Wednesday, 23 June 2021

From the marshes, into the woods - a Myeri/Fimir warband

On the edges, where land becomes water and water becomes land, keeping vigil. Listening to the birds and to the reeds for shifts and changes. On guard for incursions to an ever-diminishing domain.

Most of you will know of my fascination for the fens. And in particular, my fascination for those one-eyed denizens of the fens, the fimir. I've recently returned to that early enthusiasm, painting up a small warband that I can field as Myeri in Oakbound Games' The Woods. Way back when, the first range Oakbound produced were some fine not-fimir, and The Woods has really grown a life of its own around that: Geoff Solomon-Sims has expanded the range with more and more creatures, a growing folkloric world. So when Geoff announced that he was holding the first Oakbound Games Day, "The Woods in the Woods" - in an atmospheric and COVID-guideline-appropriate Gloucestershire woodland venue - I decided that this was something I needed to be part of.

The first minis I painted specifically for the warband were two wonderful Oakbound miniatures from their current myeri range.

Of course, fimir affecianados may well recognise that these sculpts pay direct tribute to the very artwork that provided the inspiration for the fimir - Alan Lee's Fomorian:

I then turned to Krakon Games' Fomorian range for the next recruits - Ross Whitehorn, sculptor and proprietor of Krakon Games describes these sculpts as "the sentry" and "the wayfarer".

Alongside those, I used different bits from Krakon Games (who supply an excellent range of fimir myeri fomorian heads!) to convert a magic user (a Draoi in the world of The Woods; or a Dirach to use fimir terminology). This was a last minute panic conversion using an industrial amount of superglue, and to be honest I'm amazed it worked.

First, I cut the legs, hands, and head off of a spare cultist-type I had from Pulp Figures. Then, I gave him the staff/scythe from a current-day Games Workshop Sylvaneth Branchwych, and stuck on a head, legs, and a tail from Krakon Games. I was having trouble working out what to do when painting the robes, so ended up blending purples and greens, giving him a kind of hippy tie-dye effect like he's a member of the Polyphonic Spree or something. He's accompanied by a Raven familiar from Reaper.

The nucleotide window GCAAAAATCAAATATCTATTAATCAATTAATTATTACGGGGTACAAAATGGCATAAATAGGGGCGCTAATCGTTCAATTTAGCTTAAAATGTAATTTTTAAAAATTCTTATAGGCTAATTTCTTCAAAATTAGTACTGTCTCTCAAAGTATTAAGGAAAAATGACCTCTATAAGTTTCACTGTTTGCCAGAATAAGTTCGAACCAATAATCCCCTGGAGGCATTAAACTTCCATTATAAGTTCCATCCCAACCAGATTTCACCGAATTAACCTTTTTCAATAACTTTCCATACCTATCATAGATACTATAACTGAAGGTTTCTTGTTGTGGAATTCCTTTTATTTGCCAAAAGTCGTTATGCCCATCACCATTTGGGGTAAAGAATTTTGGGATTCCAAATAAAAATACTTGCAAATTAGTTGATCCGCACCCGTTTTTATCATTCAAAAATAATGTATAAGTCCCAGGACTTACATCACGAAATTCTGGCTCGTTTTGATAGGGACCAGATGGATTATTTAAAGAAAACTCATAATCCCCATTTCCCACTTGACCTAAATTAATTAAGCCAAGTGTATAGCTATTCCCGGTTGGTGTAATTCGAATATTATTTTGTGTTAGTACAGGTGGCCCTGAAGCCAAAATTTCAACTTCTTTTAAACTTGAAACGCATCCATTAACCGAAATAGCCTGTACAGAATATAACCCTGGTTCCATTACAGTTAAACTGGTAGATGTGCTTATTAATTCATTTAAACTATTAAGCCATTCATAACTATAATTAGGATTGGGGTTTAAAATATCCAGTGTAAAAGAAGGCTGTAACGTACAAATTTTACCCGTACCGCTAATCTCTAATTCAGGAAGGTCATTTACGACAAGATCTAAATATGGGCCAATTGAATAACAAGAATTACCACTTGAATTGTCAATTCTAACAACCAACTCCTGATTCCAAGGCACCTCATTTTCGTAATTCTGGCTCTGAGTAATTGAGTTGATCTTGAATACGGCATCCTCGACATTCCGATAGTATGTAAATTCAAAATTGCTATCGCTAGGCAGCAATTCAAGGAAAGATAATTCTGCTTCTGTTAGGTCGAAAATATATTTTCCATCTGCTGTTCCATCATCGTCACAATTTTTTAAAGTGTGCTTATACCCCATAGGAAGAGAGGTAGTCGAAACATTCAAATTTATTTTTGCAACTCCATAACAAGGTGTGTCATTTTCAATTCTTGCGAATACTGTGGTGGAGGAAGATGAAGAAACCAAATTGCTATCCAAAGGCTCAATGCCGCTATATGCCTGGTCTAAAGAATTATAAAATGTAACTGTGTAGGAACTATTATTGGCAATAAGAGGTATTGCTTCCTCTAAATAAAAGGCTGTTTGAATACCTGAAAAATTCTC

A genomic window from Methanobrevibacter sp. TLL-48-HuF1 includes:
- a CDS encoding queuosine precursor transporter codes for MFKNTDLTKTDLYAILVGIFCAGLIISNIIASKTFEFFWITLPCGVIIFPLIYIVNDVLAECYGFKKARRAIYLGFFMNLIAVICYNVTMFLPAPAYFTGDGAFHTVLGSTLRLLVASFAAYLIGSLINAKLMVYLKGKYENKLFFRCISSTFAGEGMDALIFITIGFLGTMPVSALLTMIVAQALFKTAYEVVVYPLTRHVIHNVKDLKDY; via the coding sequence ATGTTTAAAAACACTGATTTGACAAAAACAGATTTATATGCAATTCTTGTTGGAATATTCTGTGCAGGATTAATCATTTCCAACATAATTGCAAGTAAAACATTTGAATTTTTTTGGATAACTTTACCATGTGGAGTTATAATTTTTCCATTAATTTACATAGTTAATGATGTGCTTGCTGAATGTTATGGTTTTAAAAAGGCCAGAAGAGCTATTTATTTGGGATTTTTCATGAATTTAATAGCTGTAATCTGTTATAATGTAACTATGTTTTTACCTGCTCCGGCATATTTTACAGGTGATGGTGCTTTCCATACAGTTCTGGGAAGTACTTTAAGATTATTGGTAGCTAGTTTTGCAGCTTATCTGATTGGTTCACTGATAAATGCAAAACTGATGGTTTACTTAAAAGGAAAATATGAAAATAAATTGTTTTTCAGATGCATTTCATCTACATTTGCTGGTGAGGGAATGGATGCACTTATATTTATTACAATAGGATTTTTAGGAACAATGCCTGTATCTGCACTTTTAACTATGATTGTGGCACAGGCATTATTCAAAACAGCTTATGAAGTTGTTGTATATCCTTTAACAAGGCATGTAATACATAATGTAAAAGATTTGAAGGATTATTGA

As always, time was running out before the big day, but there was one more model I just had to paint: Jes Goodwin's fimir prototype. One of my all time favourite miniatures.

The warband was rounded out with a couple of models I'd painted a while ago: First off, the Fimir Mutant I converted last year (to be fielded as a counts-as-Kelpie).

I then I dug out and rebased an Uilleann Piper as a Scealai for my warband - one of the original range of Myeri that Geoff launced Oakbound Games with, now OOP - and also a Barguest (aka one of Games Workshop's Fenrisian Wolves for their 40K Space Wolf army). Clan Slea were ready to enter the woods...

Many thanks to Geoff for the wonderful photo of the assembled warband - the terrain and painted background is all his work. And thanks to him for a wonderful day of gaming in the woods, which will be the subject of my next post...

Monday, 31 May 2021

Lord Blowfly among the unquiet dead

A place of the dead. But dry, sterile. His antennae twitched. In the sarcophagus. Not stench, not moisture, not flesh. But magic. A gift for his patron. He raised the axe aloft and struck the tomb, and again, and again, the stonework crumbling.

From the sarcophagus, dry bones. Dry bones shifting, becoming living bones. Living bones shrieking for vengence, grasping, clenching the magic sword, ready to strike.

At the moment, my table is full of unfinished/ barely begun painting for Bring Out Your Lead. But in the meantime, a small finished project: another month's entry for Jamie Loft's White Dwarf Monthly Painting Challenge. This month it was WD113, which features among its contents a taster of the Lost and the Damned.

I decided to paint the classic Citadel fly-headed Champion of Nurgle that I've had in my leadpile for a while (a better executed version of which appears on page 70 of that month's White Dwarf). I then placed Lord Blowfly in an encounter from the narrative generator on page 54: "The sarcophagus contains the bones of an undead Champion who immediately rises to engage those who desecrate his tomb." The undead champion is a Fenryll skeleton that came spare with a recent purchase for another project and who I hadn't been intending to paint, but now I'm rather pleased I did. No idea where the shattered sarcophagus comes from, I'm afraid; I inherited it with my father's collection.

Friday, 30 April 2021

Lord and Lady McDeath